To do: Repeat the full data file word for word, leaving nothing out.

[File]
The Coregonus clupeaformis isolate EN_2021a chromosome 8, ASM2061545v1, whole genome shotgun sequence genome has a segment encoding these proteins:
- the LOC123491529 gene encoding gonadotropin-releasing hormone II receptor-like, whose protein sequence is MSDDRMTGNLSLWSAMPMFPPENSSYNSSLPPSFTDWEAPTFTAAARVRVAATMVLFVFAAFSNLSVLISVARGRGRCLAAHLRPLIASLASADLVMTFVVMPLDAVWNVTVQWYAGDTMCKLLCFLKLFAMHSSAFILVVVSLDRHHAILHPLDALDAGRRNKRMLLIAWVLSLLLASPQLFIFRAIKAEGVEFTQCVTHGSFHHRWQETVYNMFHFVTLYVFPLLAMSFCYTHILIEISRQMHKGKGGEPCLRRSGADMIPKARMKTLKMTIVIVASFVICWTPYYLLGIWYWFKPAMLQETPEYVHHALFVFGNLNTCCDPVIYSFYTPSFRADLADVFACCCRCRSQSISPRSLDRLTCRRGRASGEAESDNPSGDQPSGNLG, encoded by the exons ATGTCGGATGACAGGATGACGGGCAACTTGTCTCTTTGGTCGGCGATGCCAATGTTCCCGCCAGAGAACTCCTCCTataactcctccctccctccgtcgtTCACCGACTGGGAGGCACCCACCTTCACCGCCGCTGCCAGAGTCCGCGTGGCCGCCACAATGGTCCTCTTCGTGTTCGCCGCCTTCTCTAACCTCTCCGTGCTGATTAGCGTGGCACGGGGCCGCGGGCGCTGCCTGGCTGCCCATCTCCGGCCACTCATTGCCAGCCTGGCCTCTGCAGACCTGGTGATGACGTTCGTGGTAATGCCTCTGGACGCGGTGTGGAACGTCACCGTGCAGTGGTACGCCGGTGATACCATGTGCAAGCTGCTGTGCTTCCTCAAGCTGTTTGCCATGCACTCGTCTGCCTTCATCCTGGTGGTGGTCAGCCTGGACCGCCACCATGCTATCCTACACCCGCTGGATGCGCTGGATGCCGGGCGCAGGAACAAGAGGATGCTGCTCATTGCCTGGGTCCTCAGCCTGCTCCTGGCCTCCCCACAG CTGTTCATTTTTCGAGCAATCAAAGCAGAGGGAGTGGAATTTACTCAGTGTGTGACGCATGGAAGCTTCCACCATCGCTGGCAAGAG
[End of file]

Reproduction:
The Coregonus clupeaformis isolate EN_2021a chromosome 8, ASM2061545v1, whole genome shotgun sequence genome has a segment encoding these proteins:
- the LOC123491529 gene encoding gonadotropin-releasing hormone II receptor-like, whose protein sequence is MSDDRMTGNLSLWSAMPMFPPENSSYNSSLPPSFTDWEAPTFTAAARVRVAATMVLFVFAAFSNLSVLISVARGRGRCLAAHLRPLIASLASADLVMTFVVMPLDAVWNVTVQWYAGDTMCKLLCFLKLFAMHSSAFILVVVSLDRHHAILHPLDALDAGRRNKRMLLIAWVLSLLLASPQLFIFRAIKAEGVEFTQCVTHGSFHHRWQETVYNMFHFVTLYVFPLLAMSFCYTHILIEISRQMHKGKGGEPCLRRSGADMIPKARMKTLKMTIVIVASFVICWTPYYLLGIWYWFKPAMLQETPEYVHHALFVFGNLNTCCDPVIYSFYTPSFRADLADVFACCCRCRSQSISPRSLDRLTCRRGRASGEAESDNPSGDQPSGNLG, encoded by the exons ATGTCGGATGACAGGATGACGGGCAACTTGTCTCTTTGGTCGGCGATGCCAATGTTCCCGCCAGAGAACTCCTCCTataactcctccctccctccgtcgtTCACCGACTGGGAGGCACCCACCTTCACCGCCGCTGCCAGAGTCCGCGTGGCCGCCACAATGGTCCTCTTCGTGTTCGCCGCCTTCTCTAACCTCTCCGTGCTGATTAGCGTGGCACGGGGCCGCGGGCGCTGCCTGGCTGCCCATCTCCGGCCACTCATTGCCAGCCTGGCCTCTGCAGACCTGGTGATGACGTTCGTGGTAATGCCTCTGGACGCGGTGTGGAACGTCACCGTGCAGTGGTACGCCGGTGATACCATGTGCAAGCTGCTGTGCTTCCTCAAGCTGTTTGCCATGCACTCGTCTGCCTTCATCCTGGTGGTGGTCAGCCTGGACCGCCACCATGCTATCCTACACCCGCTGGATGCGCTGGATGCCGGGCGCAGGAACAAGAGGATGCTGCTCATTGCCTGGGTCCTCAGCCTGCTCCTGGCCTCCCCACAG CTGTTCATTTTTCGAGCAATCAAAGCAGAGGGAGTGGAATTTACTCAGTGTGTGACGCATGGAAGCTTCCACCATCGCTGGCAAGAG